2) Higher interest rates
Another way that banks make up the money that the spend to provide you with miles is by charging you higher interest rates on the purchases that you make with their credit cards. If you pay off your balance faithfully each month, this isn’t much of an issue. But most Americans don’t pay their balances off each month; in fact, most American families carry more than $7,000 in credit card debt. With that kind of debt, the extra few percentage points that the airline cards charge you can amount to several hundred dollars more in interest payments each year, and several thousand more over the life of the loan. Those fees quickly wipe out any savings you would have on frequent flier redemption trips.
3) Nearly-worthless rewards
The dirty little secret of airline credit cards (and frequent flier programs in general) is that the points you earn are practically worthless, and they become less and less valuable every day. There are a host of reasons for this — many more than we can get into here — but the key issue is supply and demand. You see, there’s an ever-growing number of people with frequent flier accounts earning miles, but the number of available seats on airplanes around the world is fairly static. In other words, the demand is growing, but the supply is not. So the airlines continually raise the number of points that it takes to get a free flight, thus diluting the value of existing points.
Ten years ago you could get a domestic flight for around 25,000 miles, but those days are long gone — you’re looking at 40,000 to 50,000 for flights in the U.S., and more to go abroad. If you use a credit card to earn those miles, accumulating one mile for every dollar you spend, you’ll have to spend $50,000 just to get one “free” flight. It will take most families several years to rack up that much credit card spending… all while paying annual fees and high interest rates.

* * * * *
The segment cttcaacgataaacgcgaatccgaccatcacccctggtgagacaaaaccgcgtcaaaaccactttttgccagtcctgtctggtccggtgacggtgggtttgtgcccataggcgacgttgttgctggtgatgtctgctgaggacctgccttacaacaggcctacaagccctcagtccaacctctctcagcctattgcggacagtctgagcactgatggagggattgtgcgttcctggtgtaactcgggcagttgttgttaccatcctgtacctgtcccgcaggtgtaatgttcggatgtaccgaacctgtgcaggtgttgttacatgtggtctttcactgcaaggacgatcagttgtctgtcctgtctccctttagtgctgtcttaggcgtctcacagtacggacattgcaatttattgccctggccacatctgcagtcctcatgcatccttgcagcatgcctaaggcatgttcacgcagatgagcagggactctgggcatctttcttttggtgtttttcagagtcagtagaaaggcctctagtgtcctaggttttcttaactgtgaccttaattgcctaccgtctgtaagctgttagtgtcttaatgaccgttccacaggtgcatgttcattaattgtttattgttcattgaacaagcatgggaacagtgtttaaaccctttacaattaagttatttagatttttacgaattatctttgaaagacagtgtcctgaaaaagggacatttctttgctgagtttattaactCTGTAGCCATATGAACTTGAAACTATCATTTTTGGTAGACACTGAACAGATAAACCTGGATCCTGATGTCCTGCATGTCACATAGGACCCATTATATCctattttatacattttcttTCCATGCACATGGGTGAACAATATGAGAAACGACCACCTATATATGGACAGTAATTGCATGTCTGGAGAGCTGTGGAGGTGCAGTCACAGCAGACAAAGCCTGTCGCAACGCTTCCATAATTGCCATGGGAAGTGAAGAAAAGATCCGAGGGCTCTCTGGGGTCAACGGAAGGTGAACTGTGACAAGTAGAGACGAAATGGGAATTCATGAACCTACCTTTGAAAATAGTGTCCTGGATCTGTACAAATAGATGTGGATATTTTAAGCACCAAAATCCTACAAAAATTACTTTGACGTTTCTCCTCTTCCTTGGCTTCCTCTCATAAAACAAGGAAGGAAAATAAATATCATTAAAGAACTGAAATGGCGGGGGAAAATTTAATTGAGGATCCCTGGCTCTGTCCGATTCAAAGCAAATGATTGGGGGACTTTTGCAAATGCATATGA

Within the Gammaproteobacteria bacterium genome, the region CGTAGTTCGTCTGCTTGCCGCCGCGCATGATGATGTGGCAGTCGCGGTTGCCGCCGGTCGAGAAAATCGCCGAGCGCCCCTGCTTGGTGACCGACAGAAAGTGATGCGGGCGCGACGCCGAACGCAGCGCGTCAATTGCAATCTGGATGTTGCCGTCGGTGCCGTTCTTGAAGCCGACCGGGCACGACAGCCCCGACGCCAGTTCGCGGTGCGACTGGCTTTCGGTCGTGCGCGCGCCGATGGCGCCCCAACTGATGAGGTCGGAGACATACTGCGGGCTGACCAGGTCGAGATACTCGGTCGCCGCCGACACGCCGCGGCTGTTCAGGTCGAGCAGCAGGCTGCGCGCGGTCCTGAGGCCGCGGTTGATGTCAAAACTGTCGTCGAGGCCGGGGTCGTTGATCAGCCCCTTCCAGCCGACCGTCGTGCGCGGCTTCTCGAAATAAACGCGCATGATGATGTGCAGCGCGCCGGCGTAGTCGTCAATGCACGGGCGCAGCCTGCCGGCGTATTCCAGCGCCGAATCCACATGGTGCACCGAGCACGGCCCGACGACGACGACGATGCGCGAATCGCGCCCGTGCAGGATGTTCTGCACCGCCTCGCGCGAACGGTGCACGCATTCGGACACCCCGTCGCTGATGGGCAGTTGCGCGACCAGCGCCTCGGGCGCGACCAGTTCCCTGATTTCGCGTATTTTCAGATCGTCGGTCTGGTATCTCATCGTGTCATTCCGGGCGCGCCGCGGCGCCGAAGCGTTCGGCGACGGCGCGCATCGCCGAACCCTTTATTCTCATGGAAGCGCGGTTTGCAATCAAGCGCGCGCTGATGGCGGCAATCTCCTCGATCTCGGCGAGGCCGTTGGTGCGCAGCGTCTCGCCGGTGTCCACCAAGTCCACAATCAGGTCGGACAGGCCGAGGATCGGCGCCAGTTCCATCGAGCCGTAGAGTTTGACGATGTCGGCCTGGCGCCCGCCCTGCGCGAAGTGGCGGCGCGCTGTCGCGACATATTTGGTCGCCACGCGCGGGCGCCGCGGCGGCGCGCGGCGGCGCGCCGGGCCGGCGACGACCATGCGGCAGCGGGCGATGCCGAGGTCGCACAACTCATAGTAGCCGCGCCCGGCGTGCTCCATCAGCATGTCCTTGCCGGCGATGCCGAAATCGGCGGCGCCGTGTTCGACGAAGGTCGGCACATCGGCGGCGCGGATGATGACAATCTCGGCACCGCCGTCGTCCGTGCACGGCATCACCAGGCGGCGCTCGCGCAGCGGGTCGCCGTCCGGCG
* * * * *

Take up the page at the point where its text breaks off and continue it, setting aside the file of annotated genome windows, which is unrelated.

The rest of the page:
Airline-branded credit cards are a bum deal for most people because they’re expensive and their rewards are mostly wishful thinking. But there is a certain class of people that can benefit from these cards: actual frequent fliers. You see, when the airlines created their reward programs decades ago, they were aimed at people who truly did travel frequently (mostly on business). The free flights and other awards that they offered were a relatively inexpensive way to thank customers who did thousands of dollars worth of business with them a year. True frequent travelers are the only people who ever get good rewards out of these programs. While anyone can open an airline account, the fact remains: Unless you truly do travel frequently, it will take you forever to rack up enough points to take even a modest free trip.
So, the uncles, friends and coworkers that you know who get free flights from their credit cards? They’re probably actual frequent travelers. If you travel a lot for business, these cards can help you accumulate miles faster. When used in combination with actual mileage earned for flights they’ve taken, the cards can bump a frequent traveler up to a mileage level that does allow them to take a free trip or two each year. But unless you’re really a frequent flier — traveling more than six times a year — you’ll never earn enough miles on an airline card to make it worthwhile.
Full disclosure: I actually carry and use an airline credit card, as my job requires me to travel once or more a month. I am the exception, however, and not the rule. Unless you travel frequently, stay away from airline credit cards.
Photo by Karl Baron. Used under Creative Commons License.